By Michael Kuser
Avangrid earnings jumped more than 25% year-over-year in the third quarter, mainly driven by increased gross margins for renewables and new transmission rate plans.
The company posted net income of $125 million for the quarter ($0.40/share) versus $95 million ($0.32/share) a year earlier. For the first nine months of 2018, net income was $476 million ($1.54/share) against $458 million ($1.48/share) in the first three quarters of 2017.
During an analyst call Wednesday, the company also said it foresees solid future growth based on its role in developing the largest offshore wind project in the country. (See Mass., R.I. Pick 1,200 MW in Offshore Wind Bids.)
Avangrid’s 800-MW Vineyard Wind offshore project signed 20-year contracts with the Massachusetts Department of Public Utilities in August.
CEO James P. Torgerson said during the call that subsidiary Central Maine Power had obtained FERC approval for transmission service agreements for its New England Clean Energy Connect (NECEC) ahead of schedule. The project would bring up to 1,200 MW of Canadian hydropower to Massachusetts.
“Both Vineyard Wind and NECEC are on track, and we expect all permits and final approvals in 2019,” he said.
Torgerson said Maine regulators were close to granting NECEC a certificate of public convenience and necessity, but the state’s Public Utilities Commission on Friday said they would suspend hearings related to the project. (See related story, Maine PUC Move Poses Hurdle for NECEC.)
The Vineyard project, a 50/50 partnership with Copenhagen Infrastructure Partners, calls for development in two phases. The first 400 MW will be operational at the end of 2021 for $74/MWh, with annual escalations of 2.5%, while the second phase, slated for a 2022 operations date, has a price of $65/MWh, again with 2.5% annual increases over 20 years.
Torgerson said both phases are eligible for investment tax credits and capacity payments. The company is looking at “significant additional opportunities for offshore wind” in Massachusetts, New York, Rhode Island and farther south, he said. Avangrid has a lease on 122,000 acres 24 miles offshore Kitty Hawk, N.C., enough for 2.4 GW of wind, and has secured a position in PJM’s queue to interconnect three planned 800-MW projects near Virginia Beach, Va. The development process “is moving a little quicker now” because of Virginia’s plans to solicit up to 2 GW of offshore wind by 2028, Torgerson said.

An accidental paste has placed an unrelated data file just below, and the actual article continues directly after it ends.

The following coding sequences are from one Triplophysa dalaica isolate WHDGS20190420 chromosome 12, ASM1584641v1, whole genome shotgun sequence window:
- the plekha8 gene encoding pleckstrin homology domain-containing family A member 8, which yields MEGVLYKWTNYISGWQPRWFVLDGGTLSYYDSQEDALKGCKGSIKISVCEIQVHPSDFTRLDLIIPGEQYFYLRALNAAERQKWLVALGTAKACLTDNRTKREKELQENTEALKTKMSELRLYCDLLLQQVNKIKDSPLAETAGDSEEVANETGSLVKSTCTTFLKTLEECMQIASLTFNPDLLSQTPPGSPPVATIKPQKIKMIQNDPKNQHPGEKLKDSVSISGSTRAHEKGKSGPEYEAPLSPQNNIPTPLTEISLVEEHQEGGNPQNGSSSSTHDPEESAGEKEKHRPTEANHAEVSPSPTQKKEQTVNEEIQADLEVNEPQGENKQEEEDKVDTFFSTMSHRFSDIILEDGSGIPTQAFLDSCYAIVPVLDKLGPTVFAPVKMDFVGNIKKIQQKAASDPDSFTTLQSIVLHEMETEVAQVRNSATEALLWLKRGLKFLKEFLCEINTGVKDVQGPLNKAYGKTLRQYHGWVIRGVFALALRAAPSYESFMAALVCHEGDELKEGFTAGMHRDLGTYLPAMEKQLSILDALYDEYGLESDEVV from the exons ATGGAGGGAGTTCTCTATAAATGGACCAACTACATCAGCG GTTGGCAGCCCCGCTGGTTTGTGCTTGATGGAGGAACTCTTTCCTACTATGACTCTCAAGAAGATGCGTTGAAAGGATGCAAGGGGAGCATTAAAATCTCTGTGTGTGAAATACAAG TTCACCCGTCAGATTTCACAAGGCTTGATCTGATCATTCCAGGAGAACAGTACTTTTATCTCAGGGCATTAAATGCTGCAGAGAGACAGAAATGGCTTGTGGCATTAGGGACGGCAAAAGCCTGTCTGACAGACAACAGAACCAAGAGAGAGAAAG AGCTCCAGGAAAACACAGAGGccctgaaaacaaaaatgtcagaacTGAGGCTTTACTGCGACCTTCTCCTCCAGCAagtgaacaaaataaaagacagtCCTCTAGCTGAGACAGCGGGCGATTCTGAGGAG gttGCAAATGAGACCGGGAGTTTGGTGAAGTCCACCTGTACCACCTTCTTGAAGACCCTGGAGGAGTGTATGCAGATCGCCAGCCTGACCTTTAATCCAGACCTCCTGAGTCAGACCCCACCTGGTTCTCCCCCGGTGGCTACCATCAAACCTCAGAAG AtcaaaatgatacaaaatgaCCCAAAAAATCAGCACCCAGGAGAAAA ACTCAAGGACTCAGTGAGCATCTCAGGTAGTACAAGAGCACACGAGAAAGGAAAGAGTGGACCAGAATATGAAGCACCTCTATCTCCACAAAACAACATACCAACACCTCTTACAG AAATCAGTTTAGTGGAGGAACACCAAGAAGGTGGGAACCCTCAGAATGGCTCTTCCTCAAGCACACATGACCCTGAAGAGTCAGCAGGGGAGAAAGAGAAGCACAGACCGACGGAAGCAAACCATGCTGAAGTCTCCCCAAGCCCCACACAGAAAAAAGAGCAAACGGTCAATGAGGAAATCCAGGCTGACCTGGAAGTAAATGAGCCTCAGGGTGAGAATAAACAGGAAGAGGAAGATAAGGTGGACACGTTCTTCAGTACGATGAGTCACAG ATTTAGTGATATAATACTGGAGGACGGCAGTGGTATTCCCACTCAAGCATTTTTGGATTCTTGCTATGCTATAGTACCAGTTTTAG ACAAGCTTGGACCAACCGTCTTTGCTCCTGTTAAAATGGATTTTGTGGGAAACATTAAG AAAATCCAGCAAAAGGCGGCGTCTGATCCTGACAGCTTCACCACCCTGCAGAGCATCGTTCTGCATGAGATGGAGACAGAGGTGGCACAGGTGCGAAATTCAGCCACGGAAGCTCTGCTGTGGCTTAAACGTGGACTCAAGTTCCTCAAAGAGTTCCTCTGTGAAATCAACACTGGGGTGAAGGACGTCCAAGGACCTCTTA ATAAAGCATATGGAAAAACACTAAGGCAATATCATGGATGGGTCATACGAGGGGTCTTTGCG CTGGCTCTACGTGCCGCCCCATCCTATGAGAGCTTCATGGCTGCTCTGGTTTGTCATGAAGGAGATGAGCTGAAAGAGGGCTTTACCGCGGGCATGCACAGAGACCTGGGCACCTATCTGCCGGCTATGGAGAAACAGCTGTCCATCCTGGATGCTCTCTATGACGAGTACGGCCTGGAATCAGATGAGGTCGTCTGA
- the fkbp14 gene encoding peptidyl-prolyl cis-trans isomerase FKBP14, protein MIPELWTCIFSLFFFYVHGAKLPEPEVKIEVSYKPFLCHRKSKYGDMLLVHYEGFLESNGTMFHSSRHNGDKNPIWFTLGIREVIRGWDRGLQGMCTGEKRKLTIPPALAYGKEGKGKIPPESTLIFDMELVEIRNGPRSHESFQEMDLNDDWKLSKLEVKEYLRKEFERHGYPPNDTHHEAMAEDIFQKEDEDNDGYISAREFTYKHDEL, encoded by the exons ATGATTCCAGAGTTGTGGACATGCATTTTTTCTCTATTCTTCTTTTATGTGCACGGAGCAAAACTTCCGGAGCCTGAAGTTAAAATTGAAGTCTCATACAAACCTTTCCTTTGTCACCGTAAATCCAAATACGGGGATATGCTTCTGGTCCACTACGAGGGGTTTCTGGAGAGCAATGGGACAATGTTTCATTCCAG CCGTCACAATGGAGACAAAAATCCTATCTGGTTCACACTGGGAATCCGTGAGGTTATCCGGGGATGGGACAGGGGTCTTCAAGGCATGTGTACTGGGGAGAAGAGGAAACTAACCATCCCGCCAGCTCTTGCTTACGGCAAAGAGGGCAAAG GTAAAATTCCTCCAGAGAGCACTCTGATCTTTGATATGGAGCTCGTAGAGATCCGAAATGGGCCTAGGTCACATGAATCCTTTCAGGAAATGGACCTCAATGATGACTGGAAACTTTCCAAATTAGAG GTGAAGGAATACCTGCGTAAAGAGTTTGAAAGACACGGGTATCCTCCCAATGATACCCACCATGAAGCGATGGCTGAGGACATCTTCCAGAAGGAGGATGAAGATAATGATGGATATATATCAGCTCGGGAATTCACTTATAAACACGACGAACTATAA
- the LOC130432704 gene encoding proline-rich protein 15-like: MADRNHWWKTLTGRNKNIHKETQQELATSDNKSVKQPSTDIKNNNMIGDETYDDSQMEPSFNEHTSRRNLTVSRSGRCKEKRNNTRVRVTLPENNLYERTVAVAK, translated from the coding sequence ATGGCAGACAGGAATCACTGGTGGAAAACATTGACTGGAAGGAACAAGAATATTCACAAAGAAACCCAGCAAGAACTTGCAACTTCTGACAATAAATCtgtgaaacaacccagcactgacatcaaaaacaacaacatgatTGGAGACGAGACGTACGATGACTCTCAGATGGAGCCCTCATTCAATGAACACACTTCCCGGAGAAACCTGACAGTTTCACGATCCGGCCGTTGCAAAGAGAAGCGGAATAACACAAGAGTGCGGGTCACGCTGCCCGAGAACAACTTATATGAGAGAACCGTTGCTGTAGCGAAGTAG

Avangrid also expects to bring 970 MW of onshore wind and solar into operation by the end of 2019 and estimates 2.7 GW of renewables development through 2022.
Torgerson also took note of FERC’s Oct. 16 ruling changing how it sets return on equity rates for transmission owners. (See FERC Changing ROE Rules; Higher Rates Likely.) The commission set a base ROE for Avangrid and other New England Transmission Owners of 10.41%. “The new ROE cap including incentives … would go up to 13.8%,” Torgerson said. “If this goes ahead as laid out by the commission, we would see a slight benefit to the higher ROE cap versus the lower ROE base. … So, 64% of CMP’s and [United Illuminating’s] transmission is currently capped at the 11.74%, and we get a benefit by going above that.”
The Maine PUC also recently found that CMP acted reasonably in preparing for and responding to the major storm that occurred in October 2017, and at the same time ordered the utility to file a rate case by Oct. 15.
“We asked for a $24 million rate increase; however, there won’t be any rate impact to customers as we use some of the tax reform liabilities and file that back to customers, so they won’t see a rate increase; yet we will get the ability to earn another $24 million in revenue at least,” Torgerson said.
Quotes courtesy of Seeking Alpha.